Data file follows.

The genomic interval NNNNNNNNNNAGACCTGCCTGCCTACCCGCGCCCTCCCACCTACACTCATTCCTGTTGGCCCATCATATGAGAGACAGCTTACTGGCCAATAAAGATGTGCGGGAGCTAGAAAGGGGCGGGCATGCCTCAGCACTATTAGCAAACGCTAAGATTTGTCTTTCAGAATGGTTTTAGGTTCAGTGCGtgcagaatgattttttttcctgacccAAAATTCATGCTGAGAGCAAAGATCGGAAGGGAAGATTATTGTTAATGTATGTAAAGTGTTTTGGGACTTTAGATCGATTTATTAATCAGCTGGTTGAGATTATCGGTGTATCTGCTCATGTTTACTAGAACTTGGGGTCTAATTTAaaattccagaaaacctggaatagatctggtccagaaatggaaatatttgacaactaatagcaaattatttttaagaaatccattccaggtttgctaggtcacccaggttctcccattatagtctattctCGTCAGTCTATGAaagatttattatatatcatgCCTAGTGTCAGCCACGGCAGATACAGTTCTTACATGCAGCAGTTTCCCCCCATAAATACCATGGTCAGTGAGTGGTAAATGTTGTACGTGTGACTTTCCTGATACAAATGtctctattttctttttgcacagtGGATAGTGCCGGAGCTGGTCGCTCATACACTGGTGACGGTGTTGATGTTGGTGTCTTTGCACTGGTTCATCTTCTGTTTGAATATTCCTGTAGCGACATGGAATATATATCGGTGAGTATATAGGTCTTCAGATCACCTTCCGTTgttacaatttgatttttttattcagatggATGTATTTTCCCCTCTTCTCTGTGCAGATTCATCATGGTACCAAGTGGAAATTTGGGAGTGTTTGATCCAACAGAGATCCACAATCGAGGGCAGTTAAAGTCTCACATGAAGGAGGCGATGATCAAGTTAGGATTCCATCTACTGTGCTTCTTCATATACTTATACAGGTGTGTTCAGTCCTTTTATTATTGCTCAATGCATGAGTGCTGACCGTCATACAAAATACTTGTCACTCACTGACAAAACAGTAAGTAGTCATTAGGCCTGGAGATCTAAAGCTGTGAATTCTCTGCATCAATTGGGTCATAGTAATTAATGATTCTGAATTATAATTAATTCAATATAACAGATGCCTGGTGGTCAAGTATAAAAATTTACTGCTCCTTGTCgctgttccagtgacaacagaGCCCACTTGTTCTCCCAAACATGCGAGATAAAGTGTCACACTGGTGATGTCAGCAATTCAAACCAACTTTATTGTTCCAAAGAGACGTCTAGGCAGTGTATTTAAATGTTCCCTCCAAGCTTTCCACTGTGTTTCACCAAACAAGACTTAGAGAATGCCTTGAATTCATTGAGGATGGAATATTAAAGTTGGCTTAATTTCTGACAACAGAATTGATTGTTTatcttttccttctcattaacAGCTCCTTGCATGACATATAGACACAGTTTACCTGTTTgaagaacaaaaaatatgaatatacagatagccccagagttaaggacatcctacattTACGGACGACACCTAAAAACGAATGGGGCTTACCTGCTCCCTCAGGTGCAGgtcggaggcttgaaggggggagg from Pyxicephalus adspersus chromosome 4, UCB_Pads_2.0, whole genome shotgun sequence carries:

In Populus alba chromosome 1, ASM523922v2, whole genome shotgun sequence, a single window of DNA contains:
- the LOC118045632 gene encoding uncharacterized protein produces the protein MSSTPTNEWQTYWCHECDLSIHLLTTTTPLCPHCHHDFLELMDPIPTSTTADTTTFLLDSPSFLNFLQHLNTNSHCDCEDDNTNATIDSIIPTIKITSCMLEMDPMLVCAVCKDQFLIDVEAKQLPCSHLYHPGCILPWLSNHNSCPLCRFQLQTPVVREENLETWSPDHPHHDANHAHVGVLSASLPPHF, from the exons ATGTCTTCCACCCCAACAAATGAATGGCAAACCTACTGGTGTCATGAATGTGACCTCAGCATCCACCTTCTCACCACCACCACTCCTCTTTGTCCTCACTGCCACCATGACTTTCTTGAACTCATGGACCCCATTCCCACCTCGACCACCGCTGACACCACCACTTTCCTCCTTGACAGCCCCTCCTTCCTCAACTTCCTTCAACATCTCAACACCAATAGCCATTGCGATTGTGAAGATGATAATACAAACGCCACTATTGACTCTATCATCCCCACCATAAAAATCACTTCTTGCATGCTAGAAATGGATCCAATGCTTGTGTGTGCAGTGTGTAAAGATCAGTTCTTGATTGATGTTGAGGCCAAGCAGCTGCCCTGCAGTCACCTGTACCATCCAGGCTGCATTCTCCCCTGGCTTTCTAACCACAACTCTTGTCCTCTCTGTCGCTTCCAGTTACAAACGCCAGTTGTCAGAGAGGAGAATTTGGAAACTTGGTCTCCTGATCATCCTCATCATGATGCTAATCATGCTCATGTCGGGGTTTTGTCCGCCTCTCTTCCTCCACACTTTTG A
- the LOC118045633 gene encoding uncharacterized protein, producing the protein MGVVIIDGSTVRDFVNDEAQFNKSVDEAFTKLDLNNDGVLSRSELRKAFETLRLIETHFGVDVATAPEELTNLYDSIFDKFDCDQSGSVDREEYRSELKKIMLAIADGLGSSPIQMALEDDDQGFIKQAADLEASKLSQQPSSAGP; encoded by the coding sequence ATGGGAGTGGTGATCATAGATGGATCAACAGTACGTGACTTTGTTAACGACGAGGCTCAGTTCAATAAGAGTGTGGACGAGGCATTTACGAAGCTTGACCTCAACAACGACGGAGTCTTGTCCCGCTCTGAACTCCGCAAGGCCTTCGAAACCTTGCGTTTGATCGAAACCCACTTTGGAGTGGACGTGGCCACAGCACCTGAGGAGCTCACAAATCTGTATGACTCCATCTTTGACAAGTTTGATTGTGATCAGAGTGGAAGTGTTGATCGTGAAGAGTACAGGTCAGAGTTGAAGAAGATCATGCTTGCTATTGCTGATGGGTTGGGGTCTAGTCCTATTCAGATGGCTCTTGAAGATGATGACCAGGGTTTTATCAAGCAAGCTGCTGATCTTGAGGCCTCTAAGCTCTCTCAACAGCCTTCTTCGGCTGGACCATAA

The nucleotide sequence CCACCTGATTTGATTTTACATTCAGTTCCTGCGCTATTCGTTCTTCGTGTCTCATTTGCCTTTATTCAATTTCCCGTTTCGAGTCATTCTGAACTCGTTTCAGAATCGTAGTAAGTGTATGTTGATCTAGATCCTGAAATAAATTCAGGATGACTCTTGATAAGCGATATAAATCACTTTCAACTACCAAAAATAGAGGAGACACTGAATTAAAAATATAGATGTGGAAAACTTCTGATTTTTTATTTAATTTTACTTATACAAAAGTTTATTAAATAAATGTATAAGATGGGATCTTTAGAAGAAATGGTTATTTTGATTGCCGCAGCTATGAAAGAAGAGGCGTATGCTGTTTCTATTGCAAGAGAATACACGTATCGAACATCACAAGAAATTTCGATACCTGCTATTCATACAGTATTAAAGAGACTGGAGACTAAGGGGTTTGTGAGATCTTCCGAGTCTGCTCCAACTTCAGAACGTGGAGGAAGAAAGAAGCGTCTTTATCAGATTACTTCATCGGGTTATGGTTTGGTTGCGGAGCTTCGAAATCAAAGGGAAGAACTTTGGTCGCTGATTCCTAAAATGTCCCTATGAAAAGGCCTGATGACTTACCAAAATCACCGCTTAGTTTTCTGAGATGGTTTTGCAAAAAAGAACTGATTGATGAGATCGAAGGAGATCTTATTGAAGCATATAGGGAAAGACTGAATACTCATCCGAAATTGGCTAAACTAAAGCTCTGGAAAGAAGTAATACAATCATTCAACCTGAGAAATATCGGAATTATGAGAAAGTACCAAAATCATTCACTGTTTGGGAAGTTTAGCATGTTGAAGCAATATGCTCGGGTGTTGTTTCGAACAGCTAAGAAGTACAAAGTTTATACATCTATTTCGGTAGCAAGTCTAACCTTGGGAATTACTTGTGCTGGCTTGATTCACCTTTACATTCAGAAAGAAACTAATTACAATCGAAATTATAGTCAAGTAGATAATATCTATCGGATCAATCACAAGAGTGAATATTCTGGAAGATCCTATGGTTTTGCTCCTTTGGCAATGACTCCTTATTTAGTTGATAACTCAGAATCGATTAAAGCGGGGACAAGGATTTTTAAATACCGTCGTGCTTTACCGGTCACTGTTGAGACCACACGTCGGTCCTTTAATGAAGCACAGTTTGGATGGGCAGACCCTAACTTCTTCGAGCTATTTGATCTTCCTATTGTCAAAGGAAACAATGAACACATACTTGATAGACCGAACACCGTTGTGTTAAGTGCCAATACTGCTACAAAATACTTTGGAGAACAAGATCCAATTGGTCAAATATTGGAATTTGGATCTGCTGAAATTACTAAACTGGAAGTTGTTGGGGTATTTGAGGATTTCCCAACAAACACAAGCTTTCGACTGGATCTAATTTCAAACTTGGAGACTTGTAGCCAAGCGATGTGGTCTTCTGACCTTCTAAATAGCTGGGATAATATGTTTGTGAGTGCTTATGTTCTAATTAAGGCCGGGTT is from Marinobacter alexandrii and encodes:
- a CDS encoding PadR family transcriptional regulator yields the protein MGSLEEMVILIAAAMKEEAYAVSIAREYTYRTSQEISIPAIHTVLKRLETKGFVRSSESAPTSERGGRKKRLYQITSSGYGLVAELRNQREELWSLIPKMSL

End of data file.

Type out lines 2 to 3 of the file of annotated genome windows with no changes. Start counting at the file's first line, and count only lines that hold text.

In Populus alba chromosome 1, ASM523922v2, whole genome shotgun sequence, a single window of DNA contains:
- the LOC118045632 gene encoding uncharacterized protein produces the protein MSSTPTNEWQTYWCHECDLSIHLLTTTTPLCPHCHHDFLELMDPIPTSTTADTTTFLLDSPSFLNFLQHLNTNSHCDCEDDNTNATIDSIIPTIKITSCMLEMDPMLVCAVCKDQFLIDVEAKQLPCSHLYHPGCILPWLSNHNSCPLCRFQLQTPVVREENLETWSPDHPHHDANHAHVGVLSASLPPHF, from the exons ATGTCTTCCACCCCAACAAATGAATGGCAAACCTACTGGTGTCATGAATGTGACCTCAGCATCCACCTTCTCACCACCACCACTCCTCTTTGTCCTCACTGCCACCATGACTTTCTTGAACTCATGGACCCCATTCCCACCTCGACCACCGCTGACACCACCACTTTCCTCCTTGACAGCCCCTCCTTCCTCAACTTCCTTCAACATCTCAACACCAATAGCCATTGCGATTGTGAAGATGATAATACAAACGCCACTATTGACTCTATCATCCCCACCATAAAAATCACTTCTTGCATGCTAGAAATGGATCCAATGCTTGTGTGTGCAGTGTGTAAAGATCAGTTCTTGATTGATGTTGAGGCCAAGCAGCTGCCCTGCAGTCACCTGTACCATCCAGGCTGCATTCTCCCCTGGCTTTCTAACCACAACTCTTGTCCTCTCTGTCGCTTCCAGTTACAAACGCCAGTTGTCAGAGAGGAGAATTTGGAAACTTGGTCTCCTGATCATCCTCATCATGATGCTAATCATGCTCATGTCGGGGTTTTGTCCGCCTCTCTTCCTCCACACTTTTG A